The land use restrictions that preserve Big Sur's natural beauty also mean that tourist accommodations are limited, often expensive, and fill up quickly during the busy summer season. There are fewer than 300 hotel rooms on the entire 90 mi (140 km)) stretch of Highway 1 between San Simeon and Carmel, only three gas stations, and no chain hotels, supermarkets, or fast-food outlets. The gas station in Gorda has one of the highest prices in the United States. The lodging options are rustic cabins, motels, and campgrounds, or costly, exclusive five-star resorts, with little in between. Most lodging and restaurants are clustered in the Big Sur River valley, where Highway 1 leaves the coast for a few miles and winds into a redwood forest, protected from the chill ocean breezes and summer fog.
Besides sightseeing from the highway, Big Sur offers hiking, mountain climbing, and other outdoor activities. There are a few small, scenic beaches that are popular for walking, but usually unsuitable for swimming because of unpredictable currents and frigid temperatures. Big Sur's nine state parks have many points of interest, including one of the few waterfalls on the Pacific Coast that plunges directly into the ocean, located at Julia Pfeiffer Burns State Park, although visitors are not allowed on the beach itself to preserve the natural habitat. The waterfall is located near the ruins of a grand stone cliffside house that was the region's first electrified dwelling. Another notable landmark is Point Sur Lighthouse, the only complete nineteenth century lighthouse complex open to the public in California, set on a lonely, windswept hill that looks like an island in the fog.
List of state parks (north to south)
- Carmel River State Beach
- Point Lobos State Natural Reserve
- Garrapata State Park
- Point Sur State Historic Park
- Andrew Molera State Park
- Pfeiffer Big Sur State Park
- Julia Pfeiffer Burns State Park
- John Little State Natural Reserve
- Limekiln State Park
- Federal wilderness
Points of interest
- Bixby Creek Bridge
- Point Sur Lighthouse
- McWay Falls
- Landels-Hill Big Creek Reserve
- Sand Dollar Beach
- Jade Cove
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- [Michael Zakian, Ph.D, Carolyn Mary Kleefeld: Visions from Big Sur, artwork by Carolyn Mary Kleefeld, Frederick R Weisman Museum of Art, Pepperdine University, Malibu, California, 2008.]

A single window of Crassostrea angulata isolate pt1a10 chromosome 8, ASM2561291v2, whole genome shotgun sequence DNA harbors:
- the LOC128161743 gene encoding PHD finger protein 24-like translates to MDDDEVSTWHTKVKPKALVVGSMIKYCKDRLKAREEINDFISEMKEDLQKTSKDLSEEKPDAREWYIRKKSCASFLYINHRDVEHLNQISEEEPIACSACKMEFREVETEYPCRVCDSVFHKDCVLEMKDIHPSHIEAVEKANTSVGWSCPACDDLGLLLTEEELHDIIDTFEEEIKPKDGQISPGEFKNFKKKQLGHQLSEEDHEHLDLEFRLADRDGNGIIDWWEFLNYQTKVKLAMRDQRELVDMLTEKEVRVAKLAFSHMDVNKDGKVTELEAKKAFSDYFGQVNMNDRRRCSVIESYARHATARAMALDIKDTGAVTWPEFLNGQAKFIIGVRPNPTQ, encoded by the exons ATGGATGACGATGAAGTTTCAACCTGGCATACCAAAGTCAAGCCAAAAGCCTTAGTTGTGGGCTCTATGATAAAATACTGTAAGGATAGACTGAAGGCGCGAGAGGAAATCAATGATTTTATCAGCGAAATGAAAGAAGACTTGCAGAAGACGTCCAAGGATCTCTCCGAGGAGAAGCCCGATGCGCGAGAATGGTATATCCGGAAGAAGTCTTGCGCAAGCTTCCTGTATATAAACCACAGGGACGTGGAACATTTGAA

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- Thornton, Stuart (May 25, 2006). "Condors make a meal of a beached gray whale". Monterey County Weekly. Retrieved 3 September 2014.
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- Woolfenden, page 10
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- Big Sur Chamber of Commerce "...The only complete turn-of-the-century light station open to the public in California"
- Big Sur, Jack Kerouac, Penguin Books, Reprint edition (1962, reprinted 1992), 256 pages, ISBN 0-14-016812-5
- Big Sur: A Battle for the Wilderness 1869–1981, John Woolfenden, The Boxwood Press (1981), 143 pages, ISBN 0-910286-87-6
- Big Sur: Images of America, Jeff Norman, Big Sur Historical Society, Arcadia Publishing (2004), 128 pages, ISBN 0-7385-2913-3
- Big Sur and the Oranges of Hieronymus Bosch, Henry Miller, New Directions Publishing Corp (1957), 404 pages, ISBN 0-8112-0107-4
- Hiking & Backpacking Big Sur, Analise Elliott, Wilderness Press (2005), 322 pages, ISBN 0-89997-326-4
- The Natural History of Big Sur, Paul Henson and Donald J. Usner, University of California Press (1993), 416 pages, ISBN 0-520-20510-3
- A Wild Coast and Lonely: Big Sur Pioneers, Rosalind Sharpe Wall, Wide World Publishing, (1989, reprinted April 1992), 264 pages, ISBN 0-933174-83-7
|Wikimedia Commons has media related to Big Sur.|
- A Guide to California's Big Sur: A comprehensive visitor's guide to the Big Sur region
- "The Big Sur cabin": Dating the earliest cabin in Big Sur, 1861